A Bit about the Name

The name of the P76 derived from the car's codename while in development (Project 76). Speculation surrounds the naming and parentage of the P76. One story says the name was apparently the platoon number of British Leyland head Donald Stokes. Another story is that the P76 was based on a Rover design, and that the "P" coding signified that it emanated from Rover. Rover's coding for its models included the P4, P5, P6 and P8 (although the P8 never reached mass production).

The official line was that the P76 was an original Australian designed and built Large Family Car, with no overseas counterpart and that P76 stood for "Project 1976". The Rover SD1 (released in 1976) shared several engineering features with P76 — including MacPherson strut front suspension, the aluminium V8 engine and a live rear axle.

Source: Wikipedia Online

Leyland P76 'Deluxe'

 

The "Deluxe" was originally intended to be the mainstay of P76 production . Like the oppositions counterparts of the "Falcon 500 , the Kingswood and the Ranger" , the Deluxe was expected to be the "Bread and Butter" version of the P76 .

Surprisingly the up-market "Super" version became nearly an equal seller to the Deluxe surprising both the opposition and Leyland Australia . The Deluxe was offered with a wide range of options starting with the "three speed" column manual OHC six with a bench seat up to the V8 version with bucket seats and column auto . These cars can be found in any combination of options , including factory air-conditioning (V8 only) but none were fitted with t-bar autos , full consoles or power-steering .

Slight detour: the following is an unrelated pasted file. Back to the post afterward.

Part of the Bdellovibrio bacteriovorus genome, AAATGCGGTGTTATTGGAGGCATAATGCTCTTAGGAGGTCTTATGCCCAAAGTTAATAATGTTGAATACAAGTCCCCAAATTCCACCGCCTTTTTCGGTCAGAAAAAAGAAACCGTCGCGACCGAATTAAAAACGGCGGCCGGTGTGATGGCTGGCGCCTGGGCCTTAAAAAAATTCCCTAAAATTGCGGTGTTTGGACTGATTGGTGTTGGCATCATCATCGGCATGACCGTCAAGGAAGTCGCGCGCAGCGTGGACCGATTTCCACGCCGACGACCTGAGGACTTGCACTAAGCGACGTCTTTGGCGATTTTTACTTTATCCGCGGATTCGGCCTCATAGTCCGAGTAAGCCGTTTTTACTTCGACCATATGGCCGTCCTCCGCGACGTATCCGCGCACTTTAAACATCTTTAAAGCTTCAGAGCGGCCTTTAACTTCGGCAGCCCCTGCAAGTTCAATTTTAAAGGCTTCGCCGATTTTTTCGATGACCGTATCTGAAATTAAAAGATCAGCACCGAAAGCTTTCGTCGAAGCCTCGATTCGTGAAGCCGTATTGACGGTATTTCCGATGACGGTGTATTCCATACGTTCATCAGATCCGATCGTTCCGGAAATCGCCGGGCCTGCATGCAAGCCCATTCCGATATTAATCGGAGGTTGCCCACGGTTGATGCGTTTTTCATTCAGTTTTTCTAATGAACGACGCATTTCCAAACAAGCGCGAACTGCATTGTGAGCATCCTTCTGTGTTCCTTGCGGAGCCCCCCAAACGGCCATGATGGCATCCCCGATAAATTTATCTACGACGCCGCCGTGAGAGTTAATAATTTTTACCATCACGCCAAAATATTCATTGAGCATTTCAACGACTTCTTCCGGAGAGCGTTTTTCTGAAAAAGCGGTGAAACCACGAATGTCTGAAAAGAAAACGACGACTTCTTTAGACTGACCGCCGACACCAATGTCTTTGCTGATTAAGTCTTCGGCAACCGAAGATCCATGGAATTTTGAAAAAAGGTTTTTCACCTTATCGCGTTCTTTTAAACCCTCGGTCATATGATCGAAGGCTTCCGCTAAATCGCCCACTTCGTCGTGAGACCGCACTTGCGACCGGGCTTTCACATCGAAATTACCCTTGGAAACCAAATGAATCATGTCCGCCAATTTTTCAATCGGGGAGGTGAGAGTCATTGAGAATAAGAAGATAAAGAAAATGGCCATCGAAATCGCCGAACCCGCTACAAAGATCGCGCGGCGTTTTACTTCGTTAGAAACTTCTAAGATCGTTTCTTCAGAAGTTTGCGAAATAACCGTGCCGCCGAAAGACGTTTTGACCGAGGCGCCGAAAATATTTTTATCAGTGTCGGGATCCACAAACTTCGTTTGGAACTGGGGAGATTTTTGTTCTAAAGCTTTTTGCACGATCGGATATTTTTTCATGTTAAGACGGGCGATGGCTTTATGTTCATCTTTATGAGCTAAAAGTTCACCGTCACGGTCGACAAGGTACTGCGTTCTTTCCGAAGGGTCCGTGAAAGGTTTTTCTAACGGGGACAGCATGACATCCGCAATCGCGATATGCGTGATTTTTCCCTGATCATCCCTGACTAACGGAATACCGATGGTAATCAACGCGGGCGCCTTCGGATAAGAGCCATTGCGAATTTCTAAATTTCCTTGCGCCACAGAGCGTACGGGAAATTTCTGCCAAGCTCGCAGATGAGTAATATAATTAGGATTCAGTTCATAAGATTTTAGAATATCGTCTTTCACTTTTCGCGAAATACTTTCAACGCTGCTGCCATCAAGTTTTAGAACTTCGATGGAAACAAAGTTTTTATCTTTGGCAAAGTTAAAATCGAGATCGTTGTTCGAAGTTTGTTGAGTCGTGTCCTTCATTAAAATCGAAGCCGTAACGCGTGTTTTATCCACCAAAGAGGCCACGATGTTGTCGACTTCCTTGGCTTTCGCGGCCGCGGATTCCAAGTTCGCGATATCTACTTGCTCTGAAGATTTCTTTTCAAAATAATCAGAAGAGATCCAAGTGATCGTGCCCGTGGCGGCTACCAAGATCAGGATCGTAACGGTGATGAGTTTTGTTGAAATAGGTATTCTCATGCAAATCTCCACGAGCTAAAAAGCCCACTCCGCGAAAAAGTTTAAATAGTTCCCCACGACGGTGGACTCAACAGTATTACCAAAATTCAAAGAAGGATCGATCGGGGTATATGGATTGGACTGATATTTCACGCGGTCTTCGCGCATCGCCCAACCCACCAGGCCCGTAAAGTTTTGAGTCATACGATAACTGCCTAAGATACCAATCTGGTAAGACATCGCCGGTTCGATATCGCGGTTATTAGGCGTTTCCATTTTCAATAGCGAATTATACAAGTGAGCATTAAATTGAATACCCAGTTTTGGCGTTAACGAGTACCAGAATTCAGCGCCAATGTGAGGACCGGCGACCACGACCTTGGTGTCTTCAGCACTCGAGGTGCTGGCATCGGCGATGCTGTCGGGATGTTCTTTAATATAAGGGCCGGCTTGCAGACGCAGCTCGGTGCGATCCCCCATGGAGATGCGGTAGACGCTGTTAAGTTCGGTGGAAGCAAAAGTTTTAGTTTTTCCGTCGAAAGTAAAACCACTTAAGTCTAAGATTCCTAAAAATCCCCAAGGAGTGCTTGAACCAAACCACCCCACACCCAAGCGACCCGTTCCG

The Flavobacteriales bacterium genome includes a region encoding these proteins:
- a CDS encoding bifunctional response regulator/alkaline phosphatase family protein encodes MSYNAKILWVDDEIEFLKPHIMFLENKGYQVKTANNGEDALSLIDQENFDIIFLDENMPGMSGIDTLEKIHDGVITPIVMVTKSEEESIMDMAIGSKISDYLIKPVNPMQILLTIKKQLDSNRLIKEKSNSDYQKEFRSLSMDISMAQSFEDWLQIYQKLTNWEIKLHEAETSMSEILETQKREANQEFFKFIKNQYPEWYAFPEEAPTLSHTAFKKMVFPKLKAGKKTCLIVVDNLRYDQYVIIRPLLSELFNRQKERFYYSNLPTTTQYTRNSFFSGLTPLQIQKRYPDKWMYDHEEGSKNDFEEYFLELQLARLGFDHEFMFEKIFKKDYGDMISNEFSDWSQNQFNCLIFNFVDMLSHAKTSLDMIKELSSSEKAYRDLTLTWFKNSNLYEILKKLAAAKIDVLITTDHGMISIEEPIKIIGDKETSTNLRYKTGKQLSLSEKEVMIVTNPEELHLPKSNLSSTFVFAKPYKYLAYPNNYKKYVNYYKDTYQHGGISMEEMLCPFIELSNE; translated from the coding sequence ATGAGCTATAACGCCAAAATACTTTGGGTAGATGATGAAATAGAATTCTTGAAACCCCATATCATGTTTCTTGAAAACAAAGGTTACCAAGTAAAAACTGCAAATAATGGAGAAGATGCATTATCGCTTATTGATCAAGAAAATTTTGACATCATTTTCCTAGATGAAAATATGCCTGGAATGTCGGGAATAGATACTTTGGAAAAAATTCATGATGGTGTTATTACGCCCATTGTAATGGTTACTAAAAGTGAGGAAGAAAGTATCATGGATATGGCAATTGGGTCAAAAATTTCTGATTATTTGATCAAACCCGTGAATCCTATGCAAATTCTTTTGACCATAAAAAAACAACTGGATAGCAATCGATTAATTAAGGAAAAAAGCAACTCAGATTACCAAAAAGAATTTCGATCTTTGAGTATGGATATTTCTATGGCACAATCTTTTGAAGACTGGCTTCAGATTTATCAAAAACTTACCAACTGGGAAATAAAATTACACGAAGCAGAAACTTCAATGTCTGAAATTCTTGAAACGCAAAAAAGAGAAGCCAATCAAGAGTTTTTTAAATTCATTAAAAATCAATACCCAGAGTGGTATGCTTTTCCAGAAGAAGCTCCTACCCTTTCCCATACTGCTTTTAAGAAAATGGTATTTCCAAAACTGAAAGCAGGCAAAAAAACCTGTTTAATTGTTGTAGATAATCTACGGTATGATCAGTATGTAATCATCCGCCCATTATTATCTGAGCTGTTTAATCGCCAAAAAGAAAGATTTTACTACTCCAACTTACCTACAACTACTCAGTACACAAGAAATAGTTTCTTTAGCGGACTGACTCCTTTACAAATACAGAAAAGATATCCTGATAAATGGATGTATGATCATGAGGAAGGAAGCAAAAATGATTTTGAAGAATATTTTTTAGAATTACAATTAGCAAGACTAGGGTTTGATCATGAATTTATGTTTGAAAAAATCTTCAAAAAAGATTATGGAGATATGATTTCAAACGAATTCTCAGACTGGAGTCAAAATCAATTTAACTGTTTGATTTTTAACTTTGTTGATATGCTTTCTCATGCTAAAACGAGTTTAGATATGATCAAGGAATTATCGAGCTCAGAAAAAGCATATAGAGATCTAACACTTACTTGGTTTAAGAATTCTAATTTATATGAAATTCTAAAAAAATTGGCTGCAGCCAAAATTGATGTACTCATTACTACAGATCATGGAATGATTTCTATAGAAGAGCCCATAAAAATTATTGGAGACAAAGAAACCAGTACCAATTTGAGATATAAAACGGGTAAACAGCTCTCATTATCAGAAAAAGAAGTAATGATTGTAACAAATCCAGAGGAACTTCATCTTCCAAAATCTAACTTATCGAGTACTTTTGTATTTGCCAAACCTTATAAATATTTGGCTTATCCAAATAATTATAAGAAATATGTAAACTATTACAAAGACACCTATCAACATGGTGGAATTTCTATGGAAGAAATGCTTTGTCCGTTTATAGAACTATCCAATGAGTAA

Externally the cars are easiest identified by the "single" 7-inch headlights and wider grill , all chrome except on the drip rail and windscreens are missing and "skinny" wheels with simple centre caps were fitted . The interior was devoid of woodgrain except for the simplified instrument cluster , with a painted silver finish on the dash and glovebox area . Rubber floor mats and a bench seat were standard equipment . The door trims were simplified and had no carpet on the bottom . The door tops and inside pillars were not padded . The padded and recessed mounting for the sun-visors was replaced with a simple panel covered in the same material as the headlining . Sound-proofing was kept to a minimum .

Late build cars were offered with a "luxury pack" that contained bucket seats (reclining still optional) a radio and loop pile carpet . Mechanically the Deluxe was identical to all other P76's and so the best performing of all the P76's had to be the slightly lighter V8 4 speed Deluxe . Deluxe's were offered in all the colours , but are rare in metallic colours .

A taxi version was built on the Deluxe and it was the only car that actually met and qualified for the then governments newly released "taxi standard" - eventually the government altered the standard so the oppositions cars could also qualify .

Although basic these cars still remained a level above their opposition with power brakes with rear antilock/balance valve , hazard lights and deep foam seats and huge boot as standard .

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